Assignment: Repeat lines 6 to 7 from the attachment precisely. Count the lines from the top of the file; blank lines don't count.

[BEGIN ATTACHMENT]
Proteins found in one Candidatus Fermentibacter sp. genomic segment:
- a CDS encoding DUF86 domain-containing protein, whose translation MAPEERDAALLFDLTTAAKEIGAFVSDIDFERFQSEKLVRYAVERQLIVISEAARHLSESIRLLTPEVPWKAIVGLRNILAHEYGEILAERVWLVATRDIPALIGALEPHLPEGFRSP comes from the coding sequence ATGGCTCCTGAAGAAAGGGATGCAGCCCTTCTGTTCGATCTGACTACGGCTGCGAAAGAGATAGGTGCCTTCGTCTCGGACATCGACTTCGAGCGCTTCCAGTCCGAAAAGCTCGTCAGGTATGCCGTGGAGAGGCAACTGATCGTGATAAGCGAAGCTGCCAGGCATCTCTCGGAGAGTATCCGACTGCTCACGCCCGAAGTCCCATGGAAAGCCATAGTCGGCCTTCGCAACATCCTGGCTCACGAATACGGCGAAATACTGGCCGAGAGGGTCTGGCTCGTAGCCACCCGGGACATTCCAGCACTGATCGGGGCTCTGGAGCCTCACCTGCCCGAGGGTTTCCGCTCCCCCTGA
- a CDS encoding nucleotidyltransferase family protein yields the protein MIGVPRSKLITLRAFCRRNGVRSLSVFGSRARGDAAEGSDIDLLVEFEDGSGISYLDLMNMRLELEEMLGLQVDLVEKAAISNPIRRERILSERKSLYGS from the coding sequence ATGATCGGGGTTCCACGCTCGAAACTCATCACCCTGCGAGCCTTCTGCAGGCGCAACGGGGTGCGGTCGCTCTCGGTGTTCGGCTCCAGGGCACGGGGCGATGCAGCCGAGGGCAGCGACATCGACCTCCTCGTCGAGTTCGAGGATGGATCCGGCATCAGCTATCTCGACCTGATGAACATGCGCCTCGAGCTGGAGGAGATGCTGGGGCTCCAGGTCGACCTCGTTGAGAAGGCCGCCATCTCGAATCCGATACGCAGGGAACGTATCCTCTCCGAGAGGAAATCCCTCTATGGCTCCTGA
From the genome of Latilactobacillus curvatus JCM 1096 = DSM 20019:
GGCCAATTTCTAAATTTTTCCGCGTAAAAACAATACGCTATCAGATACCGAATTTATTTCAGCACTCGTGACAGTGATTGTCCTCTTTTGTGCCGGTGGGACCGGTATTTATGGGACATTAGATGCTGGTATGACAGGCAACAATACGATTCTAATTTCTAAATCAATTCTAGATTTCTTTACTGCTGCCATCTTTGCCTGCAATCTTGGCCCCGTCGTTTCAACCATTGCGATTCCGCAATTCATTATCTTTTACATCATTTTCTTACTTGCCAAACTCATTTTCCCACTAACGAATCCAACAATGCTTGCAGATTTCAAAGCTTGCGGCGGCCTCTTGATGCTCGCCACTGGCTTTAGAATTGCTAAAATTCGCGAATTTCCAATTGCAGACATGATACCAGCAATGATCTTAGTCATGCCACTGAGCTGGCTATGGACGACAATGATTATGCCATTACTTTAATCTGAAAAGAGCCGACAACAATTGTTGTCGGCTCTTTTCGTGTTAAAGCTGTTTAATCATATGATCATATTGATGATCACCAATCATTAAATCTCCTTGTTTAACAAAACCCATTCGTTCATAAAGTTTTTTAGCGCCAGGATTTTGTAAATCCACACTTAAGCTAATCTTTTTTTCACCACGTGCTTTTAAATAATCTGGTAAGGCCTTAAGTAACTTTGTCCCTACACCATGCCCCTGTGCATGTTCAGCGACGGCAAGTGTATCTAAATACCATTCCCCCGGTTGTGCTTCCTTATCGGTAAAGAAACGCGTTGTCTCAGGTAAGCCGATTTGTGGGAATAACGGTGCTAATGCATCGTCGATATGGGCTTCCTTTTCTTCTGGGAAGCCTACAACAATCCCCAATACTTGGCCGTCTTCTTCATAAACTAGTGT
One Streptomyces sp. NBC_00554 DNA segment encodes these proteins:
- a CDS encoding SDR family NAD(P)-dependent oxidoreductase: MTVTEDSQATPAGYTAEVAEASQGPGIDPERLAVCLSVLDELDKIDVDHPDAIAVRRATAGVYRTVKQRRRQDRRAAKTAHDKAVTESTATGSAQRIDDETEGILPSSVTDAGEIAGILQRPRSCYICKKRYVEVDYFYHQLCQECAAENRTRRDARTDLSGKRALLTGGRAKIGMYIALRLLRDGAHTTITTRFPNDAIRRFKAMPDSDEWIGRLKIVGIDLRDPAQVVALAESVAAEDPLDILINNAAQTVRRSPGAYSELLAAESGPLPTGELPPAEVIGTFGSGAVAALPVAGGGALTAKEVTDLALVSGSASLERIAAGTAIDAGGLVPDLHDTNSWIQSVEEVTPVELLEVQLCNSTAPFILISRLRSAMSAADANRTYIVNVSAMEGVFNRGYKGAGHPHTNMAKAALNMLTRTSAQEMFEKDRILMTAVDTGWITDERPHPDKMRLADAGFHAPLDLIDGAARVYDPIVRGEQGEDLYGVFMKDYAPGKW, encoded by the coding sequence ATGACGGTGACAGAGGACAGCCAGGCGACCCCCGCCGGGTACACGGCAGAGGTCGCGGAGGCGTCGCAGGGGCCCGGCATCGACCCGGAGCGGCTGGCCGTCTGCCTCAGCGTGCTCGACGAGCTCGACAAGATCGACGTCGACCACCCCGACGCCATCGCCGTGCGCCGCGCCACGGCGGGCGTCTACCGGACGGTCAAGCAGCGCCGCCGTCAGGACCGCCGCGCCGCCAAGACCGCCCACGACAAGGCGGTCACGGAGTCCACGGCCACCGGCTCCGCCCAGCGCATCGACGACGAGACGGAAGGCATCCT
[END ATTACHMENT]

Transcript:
One Streptomyces sp. NBC_00554 DNA segment encodes these proteins:
- a CDS encoding SDR family NAD(P)-dependent oxidoreductase: MTVTEDSQATPAGYTAEVAEASQGPGIDPERLAVCLSVLDELDKIDVDHPDAIAVRRATAGVYRTVKQRRRQDRRAAKTAHDKAVTESTATGSAQRIDDETEGILPSSVTDAGEIAGILQRPRSCYICKKRYVEVDYFYHQLCQECAAENRTRRDARTDLSGKRALLTGGRAKIGMYIALRLLRDGAHTTITTRFPNDAIRRFKAMPDSDEWIGRLKIVGIDLRDPAQVVALAESVAAEDPLDILINNAAQTVRRSPGAYSELLAAESGPLPTGELPPAEVIGTFGSGAVAALPVAGGGALTAKEVTDLALVSGSASLERIAAGTAIDAGGLVPDLHDTNSWIQSVEEVTPVELLEVQLCNSTAPFILISRLRSAMSAADANRTYIVNVSAMEGVFNRGYKGAGHPHTNMAKAALNMLTRTSAQEMFEKDRILMTAVDTGWITDERPHPDKMRLADAGFHAPLDLIDGAARVYDPIVRGEQGEDLYGVFMKDYAPGKW, encoded by the coding sequence ATGACGGTGACAGAGGACAGCCAGGCGACCCCCGCCGGGTACACGGCAGAGGTCGCGGAGGCGTCGCAGGGGCCCGGCATCGACCCGGAGCGGCTGGCCGTCTGCCTCAGCGTGCTCGACGAGCTCGACAAGATCGACGTCGACCACCCCGACGCCATCGCCGTGCGCCGCGCCACGGCGGGCGTCTACCGGACGGTCAAGCAGCGCCGCCGTCAGGACCGCCGCGCCGCCAAGACCGCCCACGACAAGGCGGTCACGGAGTCCACGGCCACCGGCTCCGCCCAGCGCATCGACGACGAGACGGAAGGCATCCT